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While on a tour of Fukushima Prefecture, John made some 360-degree videos that you can use to experience the tour as if you are actually right there with him; you’ll be able to join him in his travels and see what kind of adventures he embarked upon.
You will be able to feel real moments, such as how far above you the ceiling of the bathroom is, and stunning views that regular pictures just cannot do it justice. Please use these videos to enjoy Fukushima’s wonderful “onsen culture” - hot springs, ryokan hotels, and cuisine.


Ashinoamki Onsen, Ookawasou

The outdoor baths of Ookawasou is known for their tiered layout. The styles and temperature of the water differ depending on the bathtubs, so you can find your ideal bath, with the perfect temperature and location for you. As you can see in the video, the outdoor bath faces the river, and it has no roof. Listening to the river and looking up at the vast sky make you feel as if you are enveloped in nature. I was able to witness a beautiful, autumn’s end view.

Takayu Onsen Tamagoyu

Tamagoyu is a historical hot spring inn that was opened a hundred and fifty years ago, in the Meiji period. Blueish cloudy white spring water called tamagoyu, which means “Egg bath” in English, was named for two reasons. First, there is the unmistakable, egg-like sulfurous smell, and second, after taking a bath in this water, your skin becomes smooth, like a boiled egg. The hot spring water gushes out naturally, and it is a 100% free-flowing hot-spring. What’s more, the water flows into the baths via naturally-occurring contours in the rocks. Neither hot nor cold water is added to adjust the temperature of the baths, which means the water in the bathtubs is pure spring water. There is a large garden, where you can enjoy a variety of styles of bath, such as an elegant bath with a thatched roof on top and a spacious outdoor bath.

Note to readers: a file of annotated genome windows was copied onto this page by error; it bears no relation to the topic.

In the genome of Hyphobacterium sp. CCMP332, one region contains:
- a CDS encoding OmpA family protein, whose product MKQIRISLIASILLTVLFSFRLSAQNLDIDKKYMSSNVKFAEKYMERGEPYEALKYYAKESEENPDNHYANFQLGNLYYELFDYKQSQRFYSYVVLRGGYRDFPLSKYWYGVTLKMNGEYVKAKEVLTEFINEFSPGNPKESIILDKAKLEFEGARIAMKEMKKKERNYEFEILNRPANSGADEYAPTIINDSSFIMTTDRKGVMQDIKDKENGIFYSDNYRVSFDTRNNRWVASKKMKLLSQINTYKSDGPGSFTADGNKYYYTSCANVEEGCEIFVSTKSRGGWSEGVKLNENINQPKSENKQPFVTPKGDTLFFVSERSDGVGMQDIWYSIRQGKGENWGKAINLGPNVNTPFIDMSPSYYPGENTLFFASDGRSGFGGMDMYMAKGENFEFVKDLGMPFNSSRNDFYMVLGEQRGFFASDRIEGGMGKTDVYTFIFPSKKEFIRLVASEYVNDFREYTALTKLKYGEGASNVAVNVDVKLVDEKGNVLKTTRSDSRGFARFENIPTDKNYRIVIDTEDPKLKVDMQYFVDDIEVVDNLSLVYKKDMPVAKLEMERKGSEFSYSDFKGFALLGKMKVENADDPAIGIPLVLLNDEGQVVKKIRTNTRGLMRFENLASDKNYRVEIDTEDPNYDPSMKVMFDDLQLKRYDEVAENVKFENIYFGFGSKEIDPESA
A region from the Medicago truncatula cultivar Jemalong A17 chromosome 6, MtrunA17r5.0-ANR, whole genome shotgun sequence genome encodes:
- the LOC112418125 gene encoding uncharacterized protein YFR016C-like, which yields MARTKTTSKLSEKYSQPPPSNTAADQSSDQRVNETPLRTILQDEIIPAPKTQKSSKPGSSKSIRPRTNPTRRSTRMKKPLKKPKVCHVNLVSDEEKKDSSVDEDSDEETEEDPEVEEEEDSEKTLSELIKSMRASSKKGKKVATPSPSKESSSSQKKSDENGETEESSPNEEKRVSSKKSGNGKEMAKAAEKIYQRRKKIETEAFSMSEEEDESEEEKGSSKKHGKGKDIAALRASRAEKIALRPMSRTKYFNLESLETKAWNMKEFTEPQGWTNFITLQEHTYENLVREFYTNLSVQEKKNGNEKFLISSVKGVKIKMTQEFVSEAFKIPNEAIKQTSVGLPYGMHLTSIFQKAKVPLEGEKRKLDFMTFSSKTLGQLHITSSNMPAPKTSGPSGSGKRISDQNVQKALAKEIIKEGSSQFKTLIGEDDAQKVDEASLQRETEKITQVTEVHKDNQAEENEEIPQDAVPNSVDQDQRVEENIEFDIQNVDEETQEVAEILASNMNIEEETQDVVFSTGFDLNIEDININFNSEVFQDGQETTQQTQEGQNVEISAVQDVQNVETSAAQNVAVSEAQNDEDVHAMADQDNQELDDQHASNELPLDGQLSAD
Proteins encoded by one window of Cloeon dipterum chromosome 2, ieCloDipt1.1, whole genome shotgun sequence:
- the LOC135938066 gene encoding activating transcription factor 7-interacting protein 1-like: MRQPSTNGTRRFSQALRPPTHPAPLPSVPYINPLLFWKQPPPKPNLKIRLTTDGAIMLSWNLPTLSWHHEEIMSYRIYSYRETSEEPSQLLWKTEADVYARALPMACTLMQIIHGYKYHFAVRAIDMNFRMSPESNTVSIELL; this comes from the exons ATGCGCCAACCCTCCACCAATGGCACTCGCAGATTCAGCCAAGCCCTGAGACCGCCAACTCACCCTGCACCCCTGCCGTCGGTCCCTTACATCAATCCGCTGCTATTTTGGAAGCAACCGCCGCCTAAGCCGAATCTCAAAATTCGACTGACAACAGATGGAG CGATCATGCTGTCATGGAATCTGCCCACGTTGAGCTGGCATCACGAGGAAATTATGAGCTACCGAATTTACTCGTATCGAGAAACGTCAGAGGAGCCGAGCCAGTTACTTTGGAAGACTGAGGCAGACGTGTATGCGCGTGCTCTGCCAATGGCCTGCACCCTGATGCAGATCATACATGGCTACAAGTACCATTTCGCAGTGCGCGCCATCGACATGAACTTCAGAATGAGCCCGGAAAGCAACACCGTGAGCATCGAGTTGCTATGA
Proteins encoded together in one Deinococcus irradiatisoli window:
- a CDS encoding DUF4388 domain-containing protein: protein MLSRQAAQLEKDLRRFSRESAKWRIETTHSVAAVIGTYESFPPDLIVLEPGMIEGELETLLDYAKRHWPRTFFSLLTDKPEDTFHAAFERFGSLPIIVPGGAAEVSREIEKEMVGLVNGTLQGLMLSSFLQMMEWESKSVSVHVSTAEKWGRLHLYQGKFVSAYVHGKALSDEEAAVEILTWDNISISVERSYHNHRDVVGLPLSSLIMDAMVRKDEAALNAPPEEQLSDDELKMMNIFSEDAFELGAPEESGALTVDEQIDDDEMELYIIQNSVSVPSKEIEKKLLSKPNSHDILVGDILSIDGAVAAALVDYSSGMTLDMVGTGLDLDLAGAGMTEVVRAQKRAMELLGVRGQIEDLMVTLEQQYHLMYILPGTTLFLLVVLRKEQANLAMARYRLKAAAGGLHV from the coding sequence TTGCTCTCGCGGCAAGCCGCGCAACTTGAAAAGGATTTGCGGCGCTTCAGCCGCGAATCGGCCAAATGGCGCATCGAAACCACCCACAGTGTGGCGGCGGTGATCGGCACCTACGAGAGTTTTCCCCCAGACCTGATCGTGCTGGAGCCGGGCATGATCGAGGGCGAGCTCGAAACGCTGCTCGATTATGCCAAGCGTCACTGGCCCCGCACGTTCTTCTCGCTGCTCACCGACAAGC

Although the Japanese word “onsen” is often translated into the English term “hot spring”, that’s not a 100% accurate translation. The onsen experience encompasses not only the baths, but everything that goes along with them, such as seasonal food, hotels where you can spend a relaxing time, and hot spring towns that you can enjoy strolling around.
Some onsen resorts are lively towns, while others are located in remote mountainous areas that are so quiet that the only sounds you hear are the sounds of flowing rivers. The wonders of onsen differ depending on the regions; thus, onsen is loved by so many people for so many different reasons. Such reasons include therapeutic purposes, or spending leisure time spending with family. The onsen experience also varies from season to season. Please visit, and find out for yourself how relaxing, rejuvenating, and fun onsen is.

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The third biggest prefecture in Japan situated in the south of the "Tohoku" region in the Northern part of the Japanese main island of Honshu. Around 90 minutes from Tokyo by Shinkansen or 3 hours by car. A modern prefecture that embraces educational school trips which many students want to experience.

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